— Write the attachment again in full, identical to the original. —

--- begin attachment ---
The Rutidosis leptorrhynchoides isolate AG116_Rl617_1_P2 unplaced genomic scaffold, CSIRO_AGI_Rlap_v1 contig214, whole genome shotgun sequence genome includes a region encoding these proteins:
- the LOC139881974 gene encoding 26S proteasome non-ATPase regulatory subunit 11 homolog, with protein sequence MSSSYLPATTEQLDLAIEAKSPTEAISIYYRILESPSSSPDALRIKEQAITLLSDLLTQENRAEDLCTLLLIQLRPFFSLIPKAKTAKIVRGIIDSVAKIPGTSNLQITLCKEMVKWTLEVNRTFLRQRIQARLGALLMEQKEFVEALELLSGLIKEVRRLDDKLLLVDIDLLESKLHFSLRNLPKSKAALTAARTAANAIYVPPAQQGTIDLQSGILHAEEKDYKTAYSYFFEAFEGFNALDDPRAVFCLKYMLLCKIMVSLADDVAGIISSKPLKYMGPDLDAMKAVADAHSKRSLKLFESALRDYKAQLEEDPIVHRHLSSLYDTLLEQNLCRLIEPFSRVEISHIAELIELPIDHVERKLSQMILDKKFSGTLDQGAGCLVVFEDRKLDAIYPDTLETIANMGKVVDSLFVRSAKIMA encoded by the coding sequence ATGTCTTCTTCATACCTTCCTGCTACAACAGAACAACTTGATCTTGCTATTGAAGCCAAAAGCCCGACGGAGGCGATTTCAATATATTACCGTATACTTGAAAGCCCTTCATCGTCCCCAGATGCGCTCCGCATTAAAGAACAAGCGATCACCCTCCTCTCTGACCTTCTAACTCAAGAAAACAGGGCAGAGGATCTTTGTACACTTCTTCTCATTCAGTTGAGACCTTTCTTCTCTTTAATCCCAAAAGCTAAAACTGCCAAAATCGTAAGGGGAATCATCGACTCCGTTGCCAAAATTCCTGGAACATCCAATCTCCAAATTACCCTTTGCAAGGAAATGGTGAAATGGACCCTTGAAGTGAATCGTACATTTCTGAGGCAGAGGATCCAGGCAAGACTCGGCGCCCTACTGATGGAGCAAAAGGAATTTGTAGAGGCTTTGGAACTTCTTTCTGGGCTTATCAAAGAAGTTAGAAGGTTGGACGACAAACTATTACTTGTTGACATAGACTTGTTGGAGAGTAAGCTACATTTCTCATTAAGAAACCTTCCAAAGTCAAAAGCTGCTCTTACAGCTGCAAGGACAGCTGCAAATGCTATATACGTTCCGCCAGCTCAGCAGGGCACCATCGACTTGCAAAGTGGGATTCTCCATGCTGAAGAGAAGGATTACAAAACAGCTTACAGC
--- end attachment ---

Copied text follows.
The Rutidosis leptorrhynchoides isolate AG116_Rl617_1_P2 unplaced genomic scaffold, CSIRO_AGI_Rlap_v1 contig214, whole genome shotgun sequence genome includes a region encoding these proteins:
- the LOC139881974 gene encoding 26S proteasome non-ATPase regulatory subunit 11 homolog, with protein sequence MSSSYLPATTEQLDLAIEAKSPTEAISIYYRILESPSSSPDALRIKEQAITLLSDLLTQENRAEDLCTLLLIQLRPFFSLIPKAKTAKIVRGIIDSVAKIPGTSNLQITLCKEMVKWTLEVNRTFLRQRIQARLGALLMEQKEFVEALELLSGLIKEVRRLDDKLLLVDIDLLESKLHFSLRNLPKSKAALTAARTAANAIYVPPAQQGTIDLQSGILHAEEKDYKTAYSYFFEAFEGFNALDDPRAVFCLKYMLLCKIMVSLADDVAGIISSKPLKYMGPDLDAMKAVADAHSKRSLKLFESALRDYKAQLEEDPIVHRHLSSLYDTLLEQNLCRLIEPFSRVEISHIAELIELPIDHVERKLSQMILDKKFSGTLDQGAGCLVVFEDRKLDAIYPDTLETIANMGKVVDSLFVRSAKIMA encoded by the coding sequence ATGTCTTCTTCATACCTTCCTGCTACAACAGAACAACTTGATCTTGCTATTGAAGCCAAAAGCCCGACGGAGGCGATTTCAATATATTACCGTATACTTGAAAGCCCTTCATCGTCCCCAGATGCGCTCCGCATTAAAGAACAAGCGATCACCCTCCTCTCTGACCTTCTAACTCAAGAAAACAGGGCAGAGGATCTTTGTACACTTCTTCTCATTCAGTTGAGACCTTTCTTCTCTTTAATCCCAAAAGCTAAAACTGCCAAAATCGTAAGGGGAATCATCGACTCCGTTGCCAAAATTCCTGGAACATCCAATCTCCAAATTACCCTTTGCAAGGAAATGGTGAAATGGACCCTTGAAGTGAATCGTACATTTCTGAGGCAGAGGATCCAGGCAAGACTCGGCGCCCTACTGATGGAGCAAAAGGAATTTGTAGAGGCTTTGGAACTTCTTTCTGGGCTTATCAAAGAAGTTAGAAGGTTGGACGACAAACTATTACTTGTTGACATAGACTTGTTGGAGAGTAAGCTACATTTCTCATTAAGAAACCTTCCAAAGTCAAAAGCTGCTCTTACAGCTGCAAGGACAGCTGCAAATGCTATATACGTTCCGCCAGCTCAGCAGGGCACCATCGACTTGCAAAGTGGGATTCTCCATGCTGAAGAGAAGGATTACAAAACAGCTTACAGC